Dealing with your pets separation anxiety

Separation anxiety is a common problem with pets but is often misunderstood by their owners.  My foster dog has a continuing case of separation anxiety.  I think it stems from his being a stray and he may have been abused.  Someone dumped him out in the countryside when he was about two years old.  When I found him he was skinny, dirty, and scared.  When this type of thing happens to an animal it is very unnatural and traumatic.  Dogs are pack animals and expect to be around other dogs (and/or people) that they are familiar with for much of their lives.  When they are suddenly and abruptly removed from their normal environment they can experience a lot of difficulty including some undesirable, and often destructive, behaviors.



This dog has exhibited the classic signs of separation anxiety.   Over time he has calmed down a little and he has become a really good dog.  However the anxiety factor is still part of his persona.  He is hyper-sensitive to keys rattling, putting shoes on, or any human behavior that makes him think he might be left behind.  He follows me everywhere and simply can not cope with being alone.  He has broken out of his crate and destroyed a sheet metal door, pulled down curtains, overturned potted plants, and so on.  He is especially aware of the automobile as going for a ride is his favorite activity.   If you step out of the vehicle, like putting fuel in, he becomes agitated again.  He can not really help but exhibit this behavior so punishment will not help him and may even make matters worse.  Understanding this behavior is the key.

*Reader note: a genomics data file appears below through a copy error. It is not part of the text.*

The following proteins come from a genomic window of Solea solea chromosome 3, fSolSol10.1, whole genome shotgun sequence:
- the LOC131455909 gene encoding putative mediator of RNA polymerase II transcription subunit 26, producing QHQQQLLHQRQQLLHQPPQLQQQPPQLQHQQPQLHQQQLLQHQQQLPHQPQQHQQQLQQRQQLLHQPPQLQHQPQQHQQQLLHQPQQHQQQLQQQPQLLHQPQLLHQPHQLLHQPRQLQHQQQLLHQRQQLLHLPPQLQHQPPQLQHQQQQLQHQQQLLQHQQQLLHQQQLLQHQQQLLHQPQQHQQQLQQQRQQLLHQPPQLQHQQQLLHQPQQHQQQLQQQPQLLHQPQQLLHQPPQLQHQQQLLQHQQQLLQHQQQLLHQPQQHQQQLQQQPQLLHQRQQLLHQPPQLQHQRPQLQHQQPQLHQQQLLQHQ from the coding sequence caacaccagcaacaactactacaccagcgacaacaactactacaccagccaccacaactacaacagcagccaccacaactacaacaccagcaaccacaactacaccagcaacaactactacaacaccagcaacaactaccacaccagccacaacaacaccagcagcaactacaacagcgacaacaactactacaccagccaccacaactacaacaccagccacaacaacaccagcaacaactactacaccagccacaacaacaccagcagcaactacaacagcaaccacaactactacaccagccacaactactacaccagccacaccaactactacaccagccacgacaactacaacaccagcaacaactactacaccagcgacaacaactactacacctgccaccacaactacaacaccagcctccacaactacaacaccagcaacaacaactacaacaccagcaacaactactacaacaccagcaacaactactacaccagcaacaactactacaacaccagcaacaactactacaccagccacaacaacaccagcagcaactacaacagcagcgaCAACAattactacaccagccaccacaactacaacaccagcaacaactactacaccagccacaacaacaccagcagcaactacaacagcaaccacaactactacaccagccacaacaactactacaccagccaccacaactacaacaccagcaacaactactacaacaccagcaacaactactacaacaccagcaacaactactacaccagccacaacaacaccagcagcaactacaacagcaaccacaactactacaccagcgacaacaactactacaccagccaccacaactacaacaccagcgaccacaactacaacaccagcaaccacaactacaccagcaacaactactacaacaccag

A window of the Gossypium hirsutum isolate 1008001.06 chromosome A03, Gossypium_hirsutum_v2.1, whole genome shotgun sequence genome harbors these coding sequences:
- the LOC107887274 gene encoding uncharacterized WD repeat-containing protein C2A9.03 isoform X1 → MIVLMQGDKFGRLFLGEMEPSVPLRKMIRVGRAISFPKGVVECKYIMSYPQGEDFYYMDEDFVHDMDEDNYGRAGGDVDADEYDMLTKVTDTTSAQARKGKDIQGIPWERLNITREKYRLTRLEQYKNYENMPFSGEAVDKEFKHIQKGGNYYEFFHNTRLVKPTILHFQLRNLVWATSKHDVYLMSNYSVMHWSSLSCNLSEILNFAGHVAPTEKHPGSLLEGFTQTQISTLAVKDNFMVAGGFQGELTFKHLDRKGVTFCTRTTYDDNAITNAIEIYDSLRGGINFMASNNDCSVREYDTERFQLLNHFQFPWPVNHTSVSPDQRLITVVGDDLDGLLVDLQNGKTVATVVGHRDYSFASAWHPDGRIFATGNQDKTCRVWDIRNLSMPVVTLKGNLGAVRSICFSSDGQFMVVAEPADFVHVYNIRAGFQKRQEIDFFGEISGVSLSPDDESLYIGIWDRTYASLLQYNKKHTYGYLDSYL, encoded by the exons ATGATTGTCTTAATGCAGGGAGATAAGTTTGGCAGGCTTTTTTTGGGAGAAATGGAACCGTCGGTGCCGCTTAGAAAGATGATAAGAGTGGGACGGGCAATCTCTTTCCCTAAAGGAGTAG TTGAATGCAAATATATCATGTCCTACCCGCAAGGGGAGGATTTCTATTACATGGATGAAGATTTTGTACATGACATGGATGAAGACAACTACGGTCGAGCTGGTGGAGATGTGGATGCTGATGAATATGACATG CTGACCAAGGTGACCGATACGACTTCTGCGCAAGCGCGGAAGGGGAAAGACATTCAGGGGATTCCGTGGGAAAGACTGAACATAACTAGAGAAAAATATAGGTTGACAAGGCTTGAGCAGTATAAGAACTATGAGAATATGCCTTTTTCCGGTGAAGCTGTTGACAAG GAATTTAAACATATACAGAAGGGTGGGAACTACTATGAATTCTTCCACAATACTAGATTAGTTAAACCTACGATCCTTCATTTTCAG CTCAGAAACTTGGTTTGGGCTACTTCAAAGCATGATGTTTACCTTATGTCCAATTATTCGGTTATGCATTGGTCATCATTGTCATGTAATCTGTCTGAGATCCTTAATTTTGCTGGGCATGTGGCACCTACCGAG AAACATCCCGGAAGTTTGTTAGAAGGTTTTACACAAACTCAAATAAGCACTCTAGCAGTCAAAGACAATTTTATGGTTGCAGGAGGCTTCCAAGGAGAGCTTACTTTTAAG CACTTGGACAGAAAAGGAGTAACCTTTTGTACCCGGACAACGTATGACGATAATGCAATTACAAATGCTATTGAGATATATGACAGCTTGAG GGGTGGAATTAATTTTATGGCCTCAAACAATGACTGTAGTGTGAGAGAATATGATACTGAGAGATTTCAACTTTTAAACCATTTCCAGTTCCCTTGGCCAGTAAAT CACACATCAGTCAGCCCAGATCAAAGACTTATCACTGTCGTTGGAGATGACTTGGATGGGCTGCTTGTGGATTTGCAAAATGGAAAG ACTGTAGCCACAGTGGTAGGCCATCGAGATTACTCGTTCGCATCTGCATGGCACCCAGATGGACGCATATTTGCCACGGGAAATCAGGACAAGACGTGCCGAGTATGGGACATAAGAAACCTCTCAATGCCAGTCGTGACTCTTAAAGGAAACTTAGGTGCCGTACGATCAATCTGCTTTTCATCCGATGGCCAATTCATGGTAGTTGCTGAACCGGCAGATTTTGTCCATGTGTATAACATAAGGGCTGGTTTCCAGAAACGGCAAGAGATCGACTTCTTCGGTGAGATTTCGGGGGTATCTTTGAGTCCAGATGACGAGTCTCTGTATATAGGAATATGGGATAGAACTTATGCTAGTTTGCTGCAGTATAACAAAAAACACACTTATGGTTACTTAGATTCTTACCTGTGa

Medications for anxiety are usually not an optimal solution.  Dogs do not react to medication the same way that humans do.  Also, you must make sure the animal has access to fresh water, toys, and anything else that might take attention away from your leaving.  Do not make a big scene when leaving.  Slip out quietly and quickly.  Leave a radio on.  Make sure your animal has a lot of exercise and frequent "potty breaks".   Fill up a Kong with peanut butter or his/her favorite treat.  Think of ways to keep the animal occupied and distracted  from your leaving.  Never leave a dog alone more than eight hours.  Remember neglect is a form of abuse.

There are some steps you can take to modify your pets behavior.  First you can try to desensitize him or her by making the sounds and movements like you are getting ready to leave and then not leaving.  It takes a lot of patience and time for this to work.  Rattle keys, put shoes on and then just sit with your pet.  After that you slowly build up to walking out the door for a very short time and coming right back.  Gradually increase the amount of separation time.  Rewards and treats work great.  They just need to know that when you leave you will come back.

Some helpful separation anxiety articles.

HSUS Tips
Peteducation article
It's me or the dog video

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